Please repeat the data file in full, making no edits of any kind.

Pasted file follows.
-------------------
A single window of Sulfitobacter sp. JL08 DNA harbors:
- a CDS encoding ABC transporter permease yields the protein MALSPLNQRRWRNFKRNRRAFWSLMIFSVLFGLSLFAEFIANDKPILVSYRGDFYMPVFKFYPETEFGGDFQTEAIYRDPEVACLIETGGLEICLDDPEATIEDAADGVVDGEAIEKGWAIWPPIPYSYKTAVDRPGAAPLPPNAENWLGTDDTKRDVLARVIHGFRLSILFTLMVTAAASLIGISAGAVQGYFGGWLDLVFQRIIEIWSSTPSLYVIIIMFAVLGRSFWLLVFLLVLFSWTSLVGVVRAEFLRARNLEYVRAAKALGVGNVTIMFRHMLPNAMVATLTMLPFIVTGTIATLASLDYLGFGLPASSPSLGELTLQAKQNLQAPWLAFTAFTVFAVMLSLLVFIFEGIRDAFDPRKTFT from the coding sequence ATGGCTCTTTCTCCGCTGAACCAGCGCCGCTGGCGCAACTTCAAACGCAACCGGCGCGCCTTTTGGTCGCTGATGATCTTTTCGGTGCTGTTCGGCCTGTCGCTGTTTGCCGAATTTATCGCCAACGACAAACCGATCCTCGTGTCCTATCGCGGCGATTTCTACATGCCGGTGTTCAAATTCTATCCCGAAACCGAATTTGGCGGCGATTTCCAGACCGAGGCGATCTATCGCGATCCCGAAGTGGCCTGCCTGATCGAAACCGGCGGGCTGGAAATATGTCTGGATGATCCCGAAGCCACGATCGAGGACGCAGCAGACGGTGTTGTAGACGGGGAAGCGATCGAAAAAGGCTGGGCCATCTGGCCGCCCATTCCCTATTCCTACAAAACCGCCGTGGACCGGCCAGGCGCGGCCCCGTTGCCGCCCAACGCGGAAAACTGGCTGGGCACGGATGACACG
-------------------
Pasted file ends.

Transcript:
A single window of Sulfitobacter sp. JL08 DNA harbors:
- a CDS encoding ABC transporter permease yields the protein MALSPLNQRRWRNFKRNRRAFWSLMIFSVLFGLSLFAEFIANDKPILVSYRGDFYMPVFKFYPETEFGGDFQTEAIYRDPEVACLIETGGLEICLDDPEATIEDAADGVVDGEAIEKGWAIWPPIPYSYKTAVDRPGAAPLPPNAENWLGTDDTKRDVLARVIHGFRLSILFTLMVTAAASLIGISAGAVQGYFGGWLDLVFQRIIEIWSSTPSLYVIIIMFAVLGRSFWLLVFLLVLFSWTSLVGVVRAEFLRARNLEYVRAAKALGVGNVTIMFRHMLPNAMVATLTMLPFIVTGTIATLASLDYLGFGLPASSPSLGELTLQAKQNLQAPWLAFTAFTVFAVMLSLLVFIFEGIRDAFDPRKTFT from the coding sequence ATGGCTCTTTCTCCGCTGAACCAGCGCCGCTGGCGCAACTTCAAACGCAACCGGCGCGCCTTTTGGTCGCTGATGATCTTTTCGGTGCTGTTCGGCCTGTCGCTGTTTGCCGAATTTATCGCCAACGACAAACCGATCCTCGTGTCCTATCGCGGCGATTTCTACATGCCGGTGTTCAAATTCTATCCCGAAACCGAATTTGGCGGCGATTTCCAGACCGAGGCGATCTATCGCGATCCCGAAGTGGCCTGCCTGATCGAAACCGGCGGGCTGGAAATATGTCTGGATGATCCCGAAGCCACGATCGAGGACGCAGCAGACGGTGTTGTAGACGGGGAAGCGATCGAAAAAGGCTGGGCCATCTGGCCGCCCATTCCCTATTCCTACAAAACCGCCGTGGACCGGCCAGGCGCGGCCCCGTTGCCGCCCAACGCGGAAAACTGGCTGGGCACGGATGACACG